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The ads begin, "Due to losses caused by Bernie Madoff," and then detail such treasures as original art by Peter Max, Salvador Dal and Norman Rockwell as well as Rolex watches and "other flashy items" that are to be sold to "recover losses from Ponzi scheme." Trouble is, it's hard to tell whether any of the merchandise at these auctions was owned by Madoff or those he ruined or if the ads are just a dubious way to drum up traffic for run-of-the-mill estate sales. (See a Madoff family photo album.)

Most of these auctions are arranged by Southern Star Auctioneers, a Georgia company run by Dion Abadi, who has faced a number of official complaints and fines in recent years in multiple states. At one so-called Madoff auction held this fall in West Palm Beach, Fla. a community hard hit by Madoff, who once owned houses and other property in nearby Palm Beach and who is now serving a 150-year prison sentence for his massive Ponzi scheme many potential bidders exited fuming. "They all thought it was Madoff stuff, and it's not; it's from all over," an attendee told a local television station. A couple weeks later, in Naples, Fla., Abadi held another "Madoff" auction at which many bidders said they could not discern whether any merchandise was from Madoff or his victims. (See pictures of the demise of Bernard Madoff.)

Abadi did not return numerous phone messages, but his brother Gavin Abadi, an auctioneer also involved in the "Madoff" events, told TIME that Madoff victims do indeed provide merchandise for the auctions and that "we're getting inventory from them every single week." The problem, he said, is that most victims ask to remain anonymous. Southern Star put TIME in touch with one Madoff investor who said he lost millions in the Ponzi scheme and confirmed that he had given the Abadis some artwork to auction. But while that person said he was happy with the price the Abadis got him, he would not let TIME use his name and said he was troubled by Southern Star using "misleading ads" to "cash in on the Madoff tragedy."

Gavin Abadi acknowledged that the auction ads "may need tweaking." When told

that bidders had complained that no Madoff estate items were on the block, as the ads seem to imply, and that bidders also didn't know whether any items were from Madoff victims, he said, "If that's a major concern, we should look into it and perhaps change some things," including disclosing to potential buyers which items are or aren't from Madoff rolex watches victims. He said that he and his brother were "not looking to mislead or misrepresent. The victims we've been dealing with are so very happy with us and do feel we've truly helped them."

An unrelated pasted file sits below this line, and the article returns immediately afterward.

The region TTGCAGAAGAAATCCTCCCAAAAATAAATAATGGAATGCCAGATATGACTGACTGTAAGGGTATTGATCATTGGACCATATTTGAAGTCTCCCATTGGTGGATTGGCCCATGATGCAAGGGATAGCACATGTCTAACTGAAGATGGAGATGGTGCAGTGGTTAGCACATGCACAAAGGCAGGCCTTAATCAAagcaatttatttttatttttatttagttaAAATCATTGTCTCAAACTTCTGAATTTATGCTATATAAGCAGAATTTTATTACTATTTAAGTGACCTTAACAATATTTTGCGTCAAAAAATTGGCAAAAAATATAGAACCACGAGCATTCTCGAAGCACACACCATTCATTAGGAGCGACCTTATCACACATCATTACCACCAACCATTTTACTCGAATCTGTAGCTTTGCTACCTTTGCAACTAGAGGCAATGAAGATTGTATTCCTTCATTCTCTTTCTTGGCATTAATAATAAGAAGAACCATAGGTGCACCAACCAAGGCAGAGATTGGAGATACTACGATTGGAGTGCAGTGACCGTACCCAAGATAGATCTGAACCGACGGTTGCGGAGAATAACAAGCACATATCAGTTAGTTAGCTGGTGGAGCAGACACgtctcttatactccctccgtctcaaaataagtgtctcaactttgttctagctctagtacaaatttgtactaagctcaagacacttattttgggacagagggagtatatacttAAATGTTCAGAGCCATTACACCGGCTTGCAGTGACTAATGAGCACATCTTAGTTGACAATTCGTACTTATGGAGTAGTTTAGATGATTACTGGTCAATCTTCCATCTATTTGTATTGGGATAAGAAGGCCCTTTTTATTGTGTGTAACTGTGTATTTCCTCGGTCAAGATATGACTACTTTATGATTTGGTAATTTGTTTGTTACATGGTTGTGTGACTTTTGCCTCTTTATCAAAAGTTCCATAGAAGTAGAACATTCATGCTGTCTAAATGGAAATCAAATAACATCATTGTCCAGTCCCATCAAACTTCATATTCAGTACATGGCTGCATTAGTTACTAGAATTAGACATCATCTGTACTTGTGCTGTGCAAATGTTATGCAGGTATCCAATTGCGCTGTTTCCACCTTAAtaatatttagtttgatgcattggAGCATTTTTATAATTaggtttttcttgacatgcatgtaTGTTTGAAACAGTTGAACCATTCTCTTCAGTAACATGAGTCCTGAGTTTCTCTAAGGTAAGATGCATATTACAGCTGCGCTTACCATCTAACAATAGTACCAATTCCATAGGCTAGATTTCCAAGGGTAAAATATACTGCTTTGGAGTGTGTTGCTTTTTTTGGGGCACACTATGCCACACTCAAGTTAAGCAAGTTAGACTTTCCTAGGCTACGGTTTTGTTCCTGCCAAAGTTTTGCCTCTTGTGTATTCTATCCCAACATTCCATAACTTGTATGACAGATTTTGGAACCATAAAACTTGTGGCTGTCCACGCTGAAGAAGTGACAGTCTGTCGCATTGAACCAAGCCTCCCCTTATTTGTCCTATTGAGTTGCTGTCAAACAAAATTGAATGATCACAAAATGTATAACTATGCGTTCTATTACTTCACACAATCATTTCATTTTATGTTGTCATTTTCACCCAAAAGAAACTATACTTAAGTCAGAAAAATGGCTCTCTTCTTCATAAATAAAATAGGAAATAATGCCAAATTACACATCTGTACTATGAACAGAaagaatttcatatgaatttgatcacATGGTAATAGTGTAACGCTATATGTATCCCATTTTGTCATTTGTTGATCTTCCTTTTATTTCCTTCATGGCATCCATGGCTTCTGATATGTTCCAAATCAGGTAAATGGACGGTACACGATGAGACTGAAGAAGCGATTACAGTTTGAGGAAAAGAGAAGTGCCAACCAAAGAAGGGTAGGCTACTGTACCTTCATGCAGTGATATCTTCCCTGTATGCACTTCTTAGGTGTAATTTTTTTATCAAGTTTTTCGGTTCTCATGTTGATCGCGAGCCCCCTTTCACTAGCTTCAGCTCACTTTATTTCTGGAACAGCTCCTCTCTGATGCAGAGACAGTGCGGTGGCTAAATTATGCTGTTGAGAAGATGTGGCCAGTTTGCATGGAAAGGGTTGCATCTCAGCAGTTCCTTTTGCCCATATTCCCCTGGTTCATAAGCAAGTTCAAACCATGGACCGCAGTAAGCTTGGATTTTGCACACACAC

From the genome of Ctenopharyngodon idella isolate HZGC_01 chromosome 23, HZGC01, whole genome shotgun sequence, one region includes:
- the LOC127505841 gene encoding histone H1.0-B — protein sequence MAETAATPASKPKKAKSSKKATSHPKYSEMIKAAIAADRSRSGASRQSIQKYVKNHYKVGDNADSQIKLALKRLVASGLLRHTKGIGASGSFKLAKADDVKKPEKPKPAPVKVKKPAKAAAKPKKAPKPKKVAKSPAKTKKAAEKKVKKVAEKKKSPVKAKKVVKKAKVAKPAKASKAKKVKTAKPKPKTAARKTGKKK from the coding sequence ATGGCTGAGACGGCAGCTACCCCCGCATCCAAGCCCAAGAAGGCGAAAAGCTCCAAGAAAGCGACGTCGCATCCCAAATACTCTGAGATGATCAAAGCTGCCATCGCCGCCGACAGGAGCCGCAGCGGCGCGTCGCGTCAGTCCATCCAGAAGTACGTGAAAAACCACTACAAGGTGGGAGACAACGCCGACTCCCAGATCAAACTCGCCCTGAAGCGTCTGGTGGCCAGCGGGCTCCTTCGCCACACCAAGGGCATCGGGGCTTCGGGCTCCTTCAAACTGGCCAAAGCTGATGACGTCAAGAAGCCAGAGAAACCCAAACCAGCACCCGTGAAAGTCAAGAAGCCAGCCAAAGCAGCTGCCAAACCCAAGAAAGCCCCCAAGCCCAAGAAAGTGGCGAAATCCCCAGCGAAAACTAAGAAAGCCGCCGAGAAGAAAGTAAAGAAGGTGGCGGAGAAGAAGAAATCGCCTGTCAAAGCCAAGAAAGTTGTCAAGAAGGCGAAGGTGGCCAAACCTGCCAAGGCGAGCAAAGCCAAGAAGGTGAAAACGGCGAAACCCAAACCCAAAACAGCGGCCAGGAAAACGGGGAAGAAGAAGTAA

But Ilene Kent, a Madoff investor in New York City who now coordinates a victims' group called the Network for Investor Action and Protection, says Southern Star's advertising "seems deceptive at best" and makes her "feel like we're being used to lure people into auctions for this guy. If so, that really just adds insult to our injury." While Southern Star says it's using the ads as a way to get more bidders out to help Madoff victims, Kent fears Abadi is "just appealing to morbid public curiosity about how the mighty have fallen. "I guess he thought it gave them more credibility," says Stein. He says Abadi complied and apologized, but Stein nevertheless felt that "something just seemed unethical" about Southern Star's advertising.

It wouldn't be the first time Abadi has faced such questions. Last year the Florida Board of Auctioneers, which is part of the state's Department of Business and Professional rolex daytona Regulation, sanctioned Abadi twice for violating its rules regarding "false, deceptive, misleading or untruthful advertising." In 2007, Abadi's Illinois auction license was suspended indefinitely for failure to comply with the state's continuing-education requirements. He also had a run-in with Wisconsin regulators in 2002 for "failing to include required information in a published advertisement." Gavin Abadi would not discuss his brother's infractions but said that the two of them were "always willing to make any adjustment to an ad."

Critics say the auctions are another example of a "marketing to Madoff victims" campaign by industries ranging from life insurance to real estate. A common agenda item for Madoff-victim groups, say their leaders, is the relentless mailings for offers like life settlement or selling a life-insurance policy to a third party for a profit. (See TIME's Wall Street covers.)

(See TIME's Best Travel Gadgets of 2009.)

Still, as much as issues like questionably advertised auctions and life-settlement deals may vex Madoff victims, going after such bottom feeders is low on their list of priorities. The auction ads "are a sad commentary," says Ronnie Sue Ambrosino, a Madoff victims' group leader in Arizona. "But we have much bigger fish to fry."

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